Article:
Mitt Romney's up by 1 nationally, but trails by 4 in a dozen key battleground states, according to a new NPR Battleground poll released Tuesday.
The poll also shows that the first debate between Romney and President Barack Obama reshaped the race.
Romney's support among independents grew after that debate; in 2008, Obama won among independents.
"So were it not for the debates," said Republican pollster Whit Ayres, who conducted the poll along with Democratic pollster Stan Greenberg, "I think Obama would be cruising to a victory right now. Because of the debates, this is going to be an incredibly close election."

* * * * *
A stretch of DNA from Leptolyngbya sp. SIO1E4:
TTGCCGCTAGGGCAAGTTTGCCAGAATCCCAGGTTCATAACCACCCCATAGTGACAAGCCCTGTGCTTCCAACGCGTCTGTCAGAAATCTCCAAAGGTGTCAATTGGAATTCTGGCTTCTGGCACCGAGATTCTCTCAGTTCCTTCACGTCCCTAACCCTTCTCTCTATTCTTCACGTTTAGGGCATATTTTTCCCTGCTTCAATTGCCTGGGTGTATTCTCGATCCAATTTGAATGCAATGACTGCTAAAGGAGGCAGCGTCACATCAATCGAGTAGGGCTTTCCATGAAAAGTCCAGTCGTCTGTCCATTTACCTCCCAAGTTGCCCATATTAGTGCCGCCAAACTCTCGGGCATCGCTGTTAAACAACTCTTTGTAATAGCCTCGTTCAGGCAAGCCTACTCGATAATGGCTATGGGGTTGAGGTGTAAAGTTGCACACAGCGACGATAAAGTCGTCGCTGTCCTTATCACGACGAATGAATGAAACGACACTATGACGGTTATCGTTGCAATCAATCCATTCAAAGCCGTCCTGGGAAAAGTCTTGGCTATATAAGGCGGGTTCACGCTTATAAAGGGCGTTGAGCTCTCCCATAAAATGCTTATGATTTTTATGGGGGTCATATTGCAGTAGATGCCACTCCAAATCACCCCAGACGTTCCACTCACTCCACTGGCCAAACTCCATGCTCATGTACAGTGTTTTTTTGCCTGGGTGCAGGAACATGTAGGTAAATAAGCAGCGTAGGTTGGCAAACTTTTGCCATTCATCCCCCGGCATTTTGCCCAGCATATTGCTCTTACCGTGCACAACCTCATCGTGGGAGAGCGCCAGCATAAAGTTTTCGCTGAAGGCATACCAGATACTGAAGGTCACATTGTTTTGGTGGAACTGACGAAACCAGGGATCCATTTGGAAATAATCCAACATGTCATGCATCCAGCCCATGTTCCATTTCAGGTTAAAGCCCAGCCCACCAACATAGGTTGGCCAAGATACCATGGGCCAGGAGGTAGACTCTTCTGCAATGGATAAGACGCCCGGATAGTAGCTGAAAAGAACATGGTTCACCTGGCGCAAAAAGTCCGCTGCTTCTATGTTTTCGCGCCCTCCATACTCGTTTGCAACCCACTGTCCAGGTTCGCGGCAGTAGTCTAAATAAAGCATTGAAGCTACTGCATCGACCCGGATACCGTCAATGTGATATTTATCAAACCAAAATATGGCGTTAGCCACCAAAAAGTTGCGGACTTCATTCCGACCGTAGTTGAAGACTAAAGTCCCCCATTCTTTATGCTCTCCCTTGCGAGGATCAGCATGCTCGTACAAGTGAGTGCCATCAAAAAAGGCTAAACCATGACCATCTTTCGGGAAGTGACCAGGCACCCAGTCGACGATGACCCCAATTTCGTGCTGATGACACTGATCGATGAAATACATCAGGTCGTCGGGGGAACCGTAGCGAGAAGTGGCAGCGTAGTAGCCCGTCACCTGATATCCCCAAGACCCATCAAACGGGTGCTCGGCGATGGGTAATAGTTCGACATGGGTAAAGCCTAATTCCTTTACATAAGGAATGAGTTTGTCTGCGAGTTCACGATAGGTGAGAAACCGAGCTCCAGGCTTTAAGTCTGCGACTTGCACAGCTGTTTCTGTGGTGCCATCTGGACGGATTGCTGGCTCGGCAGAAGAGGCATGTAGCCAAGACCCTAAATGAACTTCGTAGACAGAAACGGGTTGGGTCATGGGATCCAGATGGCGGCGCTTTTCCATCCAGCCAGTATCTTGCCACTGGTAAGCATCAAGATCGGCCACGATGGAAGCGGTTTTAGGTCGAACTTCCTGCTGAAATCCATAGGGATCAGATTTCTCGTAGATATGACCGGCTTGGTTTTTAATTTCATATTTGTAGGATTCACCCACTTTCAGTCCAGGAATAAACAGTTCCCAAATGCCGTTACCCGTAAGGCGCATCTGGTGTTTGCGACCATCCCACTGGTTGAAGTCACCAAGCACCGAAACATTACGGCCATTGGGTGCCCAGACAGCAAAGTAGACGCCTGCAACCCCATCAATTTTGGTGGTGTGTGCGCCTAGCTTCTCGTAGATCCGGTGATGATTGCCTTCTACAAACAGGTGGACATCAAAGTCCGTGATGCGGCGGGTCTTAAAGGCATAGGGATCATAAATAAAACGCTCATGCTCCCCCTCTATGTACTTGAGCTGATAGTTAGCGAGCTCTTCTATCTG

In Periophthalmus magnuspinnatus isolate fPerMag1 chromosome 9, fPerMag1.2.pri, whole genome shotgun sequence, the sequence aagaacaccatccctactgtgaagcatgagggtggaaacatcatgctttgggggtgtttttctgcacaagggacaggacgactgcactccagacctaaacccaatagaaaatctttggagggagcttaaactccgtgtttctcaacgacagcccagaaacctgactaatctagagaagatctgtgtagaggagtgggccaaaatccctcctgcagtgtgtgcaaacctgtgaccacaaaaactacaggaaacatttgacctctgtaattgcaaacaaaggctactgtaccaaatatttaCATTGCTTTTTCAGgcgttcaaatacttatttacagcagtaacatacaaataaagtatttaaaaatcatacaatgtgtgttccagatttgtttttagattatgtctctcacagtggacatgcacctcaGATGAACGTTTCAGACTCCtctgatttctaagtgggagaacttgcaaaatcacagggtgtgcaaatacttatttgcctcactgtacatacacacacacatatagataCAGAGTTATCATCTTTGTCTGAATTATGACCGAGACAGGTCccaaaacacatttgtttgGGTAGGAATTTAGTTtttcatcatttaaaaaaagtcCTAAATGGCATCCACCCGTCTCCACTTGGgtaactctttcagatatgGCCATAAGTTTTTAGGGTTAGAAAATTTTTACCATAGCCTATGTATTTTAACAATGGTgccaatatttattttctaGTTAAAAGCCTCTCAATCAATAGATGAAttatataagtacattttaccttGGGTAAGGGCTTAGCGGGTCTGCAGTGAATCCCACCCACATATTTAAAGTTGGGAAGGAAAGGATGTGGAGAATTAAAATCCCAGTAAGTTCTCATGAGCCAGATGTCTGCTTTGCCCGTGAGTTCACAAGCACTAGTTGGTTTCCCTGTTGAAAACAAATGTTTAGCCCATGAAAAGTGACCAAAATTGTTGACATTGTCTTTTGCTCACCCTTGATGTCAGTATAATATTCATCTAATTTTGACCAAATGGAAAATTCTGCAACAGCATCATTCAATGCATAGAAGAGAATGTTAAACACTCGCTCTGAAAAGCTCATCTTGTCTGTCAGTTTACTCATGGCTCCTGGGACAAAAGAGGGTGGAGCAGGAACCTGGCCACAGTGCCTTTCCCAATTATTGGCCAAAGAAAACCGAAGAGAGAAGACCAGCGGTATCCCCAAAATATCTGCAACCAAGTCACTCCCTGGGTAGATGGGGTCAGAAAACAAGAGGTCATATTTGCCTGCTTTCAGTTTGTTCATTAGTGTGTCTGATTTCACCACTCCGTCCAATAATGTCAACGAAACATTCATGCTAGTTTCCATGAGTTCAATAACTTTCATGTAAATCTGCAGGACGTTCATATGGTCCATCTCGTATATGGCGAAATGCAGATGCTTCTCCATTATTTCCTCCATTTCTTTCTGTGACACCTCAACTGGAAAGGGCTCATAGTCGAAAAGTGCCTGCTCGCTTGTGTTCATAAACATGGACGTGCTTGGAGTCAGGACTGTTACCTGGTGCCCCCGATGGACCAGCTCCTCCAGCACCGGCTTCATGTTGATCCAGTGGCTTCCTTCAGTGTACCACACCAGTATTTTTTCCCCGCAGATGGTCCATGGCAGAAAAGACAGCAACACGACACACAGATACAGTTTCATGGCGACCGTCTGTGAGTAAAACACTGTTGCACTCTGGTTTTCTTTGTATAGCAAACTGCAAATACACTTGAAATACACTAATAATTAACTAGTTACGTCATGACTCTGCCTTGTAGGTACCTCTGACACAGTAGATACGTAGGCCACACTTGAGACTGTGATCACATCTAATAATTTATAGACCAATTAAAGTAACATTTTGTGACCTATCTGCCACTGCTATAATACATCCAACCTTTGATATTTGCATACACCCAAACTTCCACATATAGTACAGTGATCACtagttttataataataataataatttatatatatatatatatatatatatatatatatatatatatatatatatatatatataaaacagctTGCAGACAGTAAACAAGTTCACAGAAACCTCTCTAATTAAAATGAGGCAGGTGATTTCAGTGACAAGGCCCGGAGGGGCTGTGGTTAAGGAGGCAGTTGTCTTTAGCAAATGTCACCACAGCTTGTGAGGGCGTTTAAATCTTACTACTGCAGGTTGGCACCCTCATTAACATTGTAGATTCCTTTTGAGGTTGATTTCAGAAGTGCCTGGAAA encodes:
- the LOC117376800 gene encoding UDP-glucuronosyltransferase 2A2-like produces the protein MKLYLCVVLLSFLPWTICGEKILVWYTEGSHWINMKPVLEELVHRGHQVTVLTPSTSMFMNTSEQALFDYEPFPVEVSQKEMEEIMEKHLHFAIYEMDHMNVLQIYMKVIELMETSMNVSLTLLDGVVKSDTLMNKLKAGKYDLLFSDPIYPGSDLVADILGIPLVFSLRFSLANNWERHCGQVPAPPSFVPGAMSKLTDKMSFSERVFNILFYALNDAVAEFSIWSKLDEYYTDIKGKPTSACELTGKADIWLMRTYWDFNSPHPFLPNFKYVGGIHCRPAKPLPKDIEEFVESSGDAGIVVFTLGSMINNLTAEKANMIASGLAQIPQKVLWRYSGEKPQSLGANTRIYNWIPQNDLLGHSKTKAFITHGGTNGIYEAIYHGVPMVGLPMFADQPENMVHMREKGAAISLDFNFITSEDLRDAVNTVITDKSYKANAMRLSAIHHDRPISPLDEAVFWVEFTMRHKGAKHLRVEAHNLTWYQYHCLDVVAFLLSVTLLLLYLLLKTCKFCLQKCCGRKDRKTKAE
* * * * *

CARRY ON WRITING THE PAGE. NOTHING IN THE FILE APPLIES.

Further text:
The poll found one-third saying the debates made them more likely than they had been to vote for Romney, while 28 percent said the debates made them more likely to vote for the president.
Greenberg, though, felt good about Obama's chances, since he led by 4 in states likely to decide the race: Nevada, Colorado, New Mexico, Iowa, Wisconsin, Michigan, Ohio, Pennsylvania, New Hampshire, Virginia, North Carolina and Florida. Both the Romney lead and the Obama lead were within the poll's margin of error.
The pollsters surveyed 1,000 likely voters from Oct. 23-25. Margin of error for such a poll is 3 percentage points for the national sample and 4.5 percentage points for the smaller sub-sample in the battleground states.